Two Competing Theories of Balbal Origin

Nomadic peoples are not usually associated with stone monuments. They seldom stayed in any place long enough to leave behind any permanent physical ruins. But in the sixth and seventh centuries the Turks adopted burial practices that varied from the usual. They began marking the tombs of honored warriors with skillfully carved balbals, which many speculate were made in the likeness of the departed.

Or at least, that is one theory. Another explanation for balbal-adorned gravesites claims the statues actually represent some of the people the deceased hero vanquished during warfare. The dead enemies of the departed warrior-hero, turned balbal statue, were installed next to the burial site, in order to become his servants in the next world.

If this concept is correct, the individuals depicted on the statue would have represented the best and bravest warriors from among enemy ranks. The deceased individual’s success against them would have been seen as an achievement worth celebrating.

Unforgettable Stone Balbal Statues from a Long-Gone Era

It is currently believed that the balbals found in this area were erected in the sixth century AD, by nomadic Turkish tribes that have been previously identified as the Göktürks. These nomads organized a broad confederation of Turkish peoples in Central Asia in pre-Islamic times, and the presence of the balbals they installed across all the lands they controlled has helped historians determine the territorial borders of this expansive proto-nation-state.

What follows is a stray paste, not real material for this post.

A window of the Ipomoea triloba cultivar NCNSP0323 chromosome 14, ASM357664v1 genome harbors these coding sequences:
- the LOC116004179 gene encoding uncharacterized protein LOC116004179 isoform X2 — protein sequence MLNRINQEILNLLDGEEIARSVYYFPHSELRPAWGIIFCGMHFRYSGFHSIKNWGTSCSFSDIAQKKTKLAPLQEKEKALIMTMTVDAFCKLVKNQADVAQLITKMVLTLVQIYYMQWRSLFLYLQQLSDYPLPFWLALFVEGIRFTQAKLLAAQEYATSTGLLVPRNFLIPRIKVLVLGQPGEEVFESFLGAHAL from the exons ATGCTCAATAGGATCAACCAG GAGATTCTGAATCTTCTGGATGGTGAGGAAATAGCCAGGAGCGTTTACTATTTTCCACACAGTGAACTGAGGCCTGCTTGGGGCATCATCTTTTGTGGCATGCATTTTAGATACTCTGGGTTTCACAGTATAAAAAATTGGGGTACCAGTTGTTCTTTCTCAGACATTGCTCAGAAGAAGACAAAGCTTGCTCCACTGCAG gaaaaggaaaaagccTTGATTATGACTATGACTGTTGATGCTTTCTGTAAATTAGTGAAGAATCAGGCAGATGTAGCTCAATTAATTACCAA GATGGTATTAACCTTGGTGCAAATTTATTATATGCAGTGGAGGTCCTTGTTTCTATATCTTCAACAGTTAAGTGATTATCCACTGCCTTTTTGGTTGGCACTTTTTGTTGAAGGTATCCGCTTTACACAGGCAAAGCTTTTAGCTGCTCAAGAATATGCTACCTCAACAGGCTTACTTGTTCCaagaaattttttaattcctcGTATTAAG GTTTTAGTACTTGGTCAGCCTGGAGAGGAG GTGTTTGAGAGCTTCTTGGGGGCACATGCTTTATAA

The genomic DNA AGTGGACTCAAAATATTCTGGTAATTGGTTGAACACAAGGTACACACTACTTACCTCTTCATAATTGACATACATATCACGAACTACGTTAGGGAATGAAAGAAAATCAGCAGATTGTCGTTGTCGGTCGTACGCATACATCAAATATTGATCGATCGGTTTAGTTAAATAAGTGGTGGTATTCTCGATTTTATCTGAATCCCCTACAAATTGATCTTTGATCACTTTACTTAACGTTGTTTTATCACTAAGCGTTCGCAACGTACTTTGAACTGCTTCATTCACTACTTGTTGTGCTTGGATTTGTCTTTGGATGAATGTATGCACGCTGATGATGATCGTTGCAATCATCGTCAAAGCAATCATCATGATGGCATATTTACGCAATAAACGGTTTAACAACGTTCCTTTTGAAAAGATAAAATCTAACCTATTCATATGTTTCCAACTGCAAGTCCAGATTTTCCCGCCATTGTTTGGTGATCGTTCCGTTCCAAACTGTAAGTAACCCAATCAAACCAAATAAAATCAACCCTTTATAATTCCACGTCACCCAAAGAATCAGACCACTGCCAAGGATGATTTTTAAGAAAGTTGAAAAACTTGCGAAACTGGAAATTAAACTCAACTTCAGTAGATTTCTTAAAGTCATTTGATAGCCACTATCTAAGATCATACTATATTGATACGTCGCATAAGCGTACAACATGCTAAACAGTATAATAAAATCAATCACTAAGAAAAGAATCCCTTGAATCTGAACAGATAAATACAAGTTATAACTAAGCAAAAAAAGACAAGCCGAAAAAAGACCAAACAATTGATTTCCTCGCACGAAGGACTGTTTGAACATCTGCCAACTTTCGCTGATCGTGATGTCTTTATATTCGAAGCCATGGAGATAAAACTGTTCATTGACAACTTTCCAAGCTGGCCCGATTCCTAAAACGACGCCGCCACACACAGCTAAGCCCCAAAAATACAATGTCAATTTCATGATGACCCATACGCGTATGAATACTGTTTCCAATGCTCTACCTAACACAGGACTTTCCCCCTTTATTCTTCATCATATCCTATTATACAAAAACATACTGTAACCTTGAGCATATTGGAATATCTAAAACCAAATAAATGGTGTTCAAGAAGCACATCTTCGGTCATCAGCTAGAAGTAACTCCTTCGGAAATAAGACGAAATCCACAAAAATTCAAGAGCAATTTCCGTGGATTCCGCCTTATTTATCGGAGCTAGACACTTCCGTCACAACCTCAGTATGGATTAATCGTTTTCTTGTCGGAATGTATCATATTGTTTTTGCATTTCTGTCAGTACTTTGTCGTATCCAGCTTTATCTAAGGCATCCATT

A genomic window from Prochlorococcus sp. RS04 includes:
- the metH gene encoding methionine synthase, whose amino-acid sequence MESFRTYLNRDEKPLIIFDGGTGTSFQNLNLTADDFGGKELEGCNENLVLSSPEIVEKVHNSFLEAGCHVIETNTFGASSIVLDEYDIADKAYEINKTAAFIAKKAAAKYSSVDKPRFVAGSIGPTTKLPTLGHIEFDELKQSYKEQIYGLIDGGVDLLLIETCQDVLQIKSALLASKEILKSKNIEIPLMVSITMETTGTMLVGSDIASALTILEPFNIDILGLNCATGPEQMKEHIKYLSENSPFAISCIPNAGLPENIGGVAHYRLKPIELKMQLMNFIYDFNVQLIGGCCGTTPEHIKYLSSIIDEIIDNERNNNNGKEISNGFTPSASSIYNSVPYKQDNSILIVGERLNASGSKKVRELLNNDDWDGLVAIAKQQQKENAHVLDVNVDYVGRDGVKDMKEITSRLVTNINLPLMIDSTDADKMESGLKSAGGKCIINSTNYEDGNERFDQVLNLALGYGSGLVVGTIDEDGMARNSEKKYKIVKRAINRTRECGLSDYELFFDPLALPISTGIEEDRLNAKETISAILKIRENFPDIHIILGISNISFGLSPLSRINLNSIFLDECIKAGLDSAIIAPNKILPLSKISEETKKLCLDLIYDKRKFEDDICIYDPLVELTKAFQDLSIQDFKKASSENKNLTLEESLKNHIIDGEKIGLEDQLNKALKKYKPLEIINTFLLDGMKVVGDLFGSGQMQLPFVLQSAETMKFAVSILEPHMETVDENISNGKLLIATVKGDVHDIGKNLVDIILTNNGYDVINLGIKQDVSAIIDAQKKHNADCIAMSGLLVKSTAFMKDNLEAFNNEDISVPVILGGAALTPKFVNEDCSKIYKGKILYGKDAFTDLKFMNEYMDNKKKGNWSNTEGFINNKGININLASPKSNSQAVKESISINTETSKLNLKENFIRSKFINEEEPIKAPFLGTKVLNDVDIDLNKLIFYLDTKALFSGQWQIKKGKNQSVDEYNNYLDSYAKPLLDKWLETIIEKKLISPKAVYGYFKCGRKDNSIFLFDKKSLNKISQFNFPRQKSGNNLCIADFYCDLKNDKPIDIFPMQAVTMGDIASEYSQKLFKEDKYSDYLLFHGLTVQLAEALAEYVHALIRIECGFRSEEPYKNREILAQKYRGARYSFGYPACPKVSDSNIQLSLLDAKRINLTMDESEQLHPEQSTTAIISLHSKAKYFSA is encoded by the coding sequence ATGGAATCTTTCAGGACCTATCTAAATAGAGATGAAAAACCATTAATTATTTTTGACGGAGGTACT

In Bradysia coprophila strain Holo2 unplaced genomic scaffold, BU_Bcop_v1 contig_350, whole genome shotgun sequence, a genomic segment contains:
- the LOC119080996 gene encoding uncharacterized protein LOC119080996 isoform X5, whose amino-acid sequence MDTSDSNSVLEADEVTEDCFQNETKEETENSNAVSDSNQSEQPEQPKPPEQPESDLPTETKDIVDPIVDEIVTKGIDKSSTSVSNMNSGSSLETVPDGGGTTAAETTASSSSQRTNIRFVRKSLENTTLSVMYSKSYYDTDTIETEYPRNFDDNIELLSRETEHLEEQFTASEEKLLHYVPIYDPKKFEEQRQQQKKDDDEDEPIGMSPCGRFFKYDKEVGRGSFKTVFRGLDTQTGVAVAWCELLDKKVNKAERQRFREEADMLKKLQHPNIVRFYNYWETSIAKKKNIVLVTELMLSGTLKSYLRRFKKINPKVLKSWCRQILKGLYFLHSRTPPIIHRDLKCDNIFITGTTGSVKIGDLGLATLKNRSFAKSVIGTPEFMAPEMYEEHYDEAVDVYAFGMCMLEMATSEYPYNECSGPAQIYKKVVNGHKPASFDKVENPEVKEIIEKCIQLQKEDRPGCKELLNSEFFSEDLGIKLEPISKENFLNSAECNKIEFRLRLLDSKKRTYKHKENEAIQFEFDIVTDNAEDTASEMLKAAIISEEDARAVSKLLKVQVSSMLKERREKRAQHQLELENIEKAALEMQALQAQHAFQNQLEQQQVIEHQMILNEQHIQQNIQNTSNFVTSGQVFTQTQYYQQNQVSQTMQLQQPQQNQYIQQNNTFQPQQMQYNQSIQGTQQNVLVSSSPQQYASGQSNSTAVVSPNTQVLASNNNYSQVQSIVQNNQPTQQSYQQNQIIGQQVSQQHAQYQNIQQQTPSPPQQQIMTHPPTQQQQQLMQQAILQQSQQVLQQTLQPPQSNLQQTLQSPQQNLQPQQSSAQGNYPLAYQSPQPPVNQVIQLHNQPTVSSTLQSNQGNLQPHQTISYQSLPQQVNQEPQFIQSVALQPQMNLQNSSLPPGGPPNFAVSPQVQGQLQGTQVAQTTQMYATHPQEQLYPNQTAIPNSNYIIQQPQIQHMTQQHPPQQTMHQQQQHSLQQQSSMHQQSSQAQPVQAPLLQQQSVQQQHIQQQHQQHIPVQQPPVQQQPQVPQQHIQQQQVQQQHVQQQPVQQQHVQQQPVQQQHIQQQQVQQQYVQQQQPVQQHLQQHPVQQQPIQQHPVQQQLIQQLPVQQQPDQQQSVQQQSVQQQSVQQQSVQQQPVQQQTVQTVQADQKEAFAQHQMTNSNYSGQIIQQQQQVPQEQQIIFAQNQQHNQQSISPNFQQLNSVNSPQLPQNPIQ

While the Göktürks are the region’s most well-known pre-Islamic people, the lands surrounding Issyk-Kul have actually been occupied for more than 2,000 years. Zhanbolot Abdykerimov points out that many gravesites found in the region date back to far earlier times.

“There are historical kurgans (burials) that date back to the 3rd century BC between the settlements of Ak-Bulun and Frunze,” he noted. “There are such kurgans in Fergana and Almaty. There is historical evidence that the ancient city of Sarybulun [the “City of the Red Valley”] was in the eastern part of Issyk-Kul.”

Kyrgyzstan is home to many of the balbals discovered to date. While these anthropomorphic stone stelae were not installed near earlier graves, they proliferated in the immediate pre-Islamic era. Once Islam arrived in the region in the eighth century their construction ceased, but fortunately many of these sturdy stone statues have survived to the present day, providing archaeologists and historians with valuable insights into the culture that produced them.

Top image: Representational image of Balbal statues in Kyrgyzstan. Source: / Adobe Stock

By Nathan Falde



Pete Wagner's picture

If they find just one in a local vicinity, after digging all around hunting for more, then a good guess that it was used as a solitary marker stone, to designate a boundary of sorts – possibly along a well traveled path.  But the question is, how does a relic of that size wind up completely buried in dirt?  How many years would it take?  Scientists tell us it takes “200-400 years to form 1 cm of soil.”

Nobody gets paid to tell the truth.

Nathan Falde's picture


Nathan Falde graduated from American Public University in 2010 with a Bachelors Degree in History, and has a long-standing fascination with ancient history, historical mysteries, mythology, astronomy and esoteric topics of all types. He is a full-time freelance writer from... Read More